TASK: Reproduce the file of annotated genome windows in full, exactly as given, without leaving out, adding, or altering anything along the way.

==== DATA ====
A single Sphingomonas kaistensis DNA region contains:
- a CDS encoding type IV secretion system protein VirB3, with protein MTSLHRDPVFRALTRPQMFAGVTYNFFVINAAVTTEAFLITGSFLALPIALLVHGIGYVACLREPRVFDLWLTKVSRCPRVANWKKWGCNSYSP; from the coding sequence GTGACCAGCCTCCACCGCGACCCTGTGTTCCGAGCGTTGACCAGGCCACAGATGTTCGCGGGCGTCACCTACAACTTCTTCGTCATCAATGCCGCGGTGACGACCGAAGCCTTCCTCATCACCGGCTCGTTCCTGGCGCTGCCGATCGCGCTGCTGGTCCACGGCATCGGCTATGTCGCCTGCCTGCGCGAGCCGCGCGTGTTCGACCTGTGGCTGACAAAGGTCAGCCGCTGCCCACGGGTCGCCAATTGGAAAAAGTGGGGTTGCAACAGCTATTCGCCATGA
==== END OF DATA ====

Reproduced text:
A single Sphingomonas kaistensis DNA region contains:
- a CDS encoding type IV secretion system protein VirB3, with protein MTSLHRDPVFRALTRPQMFAGVTYNFFVINAAVTTEAFLITGSFLALPIALLVHGIGYVACLREPRVFDLWLTKVSRCPRVANWKKWGCNSYSP; from the coding sequence GTGACCAGCCTCCACCGCGACCCTGTGTTCCGAGCGTTGACCAGGCCACAGATGTTCGCGGGCGTCACCTACAACTTCTTCGTCATCAATGCCGCGGTGACGACCGAAGCCTTCCTCATCACCGGCTCGTTCCTGGCGCTGCCGATCGCGCTGCTGGTCCACGGCATCGGCTATGTCGCCTGCCTGCGCGAGCCGCGCGTGTTCGACCTGTGGCTGACAAAGGTCAGCCGCTGCCCACGGGTCGCCAATTGGAAAAAGTGGGGTTGCAACAGCTATTCGCCATGA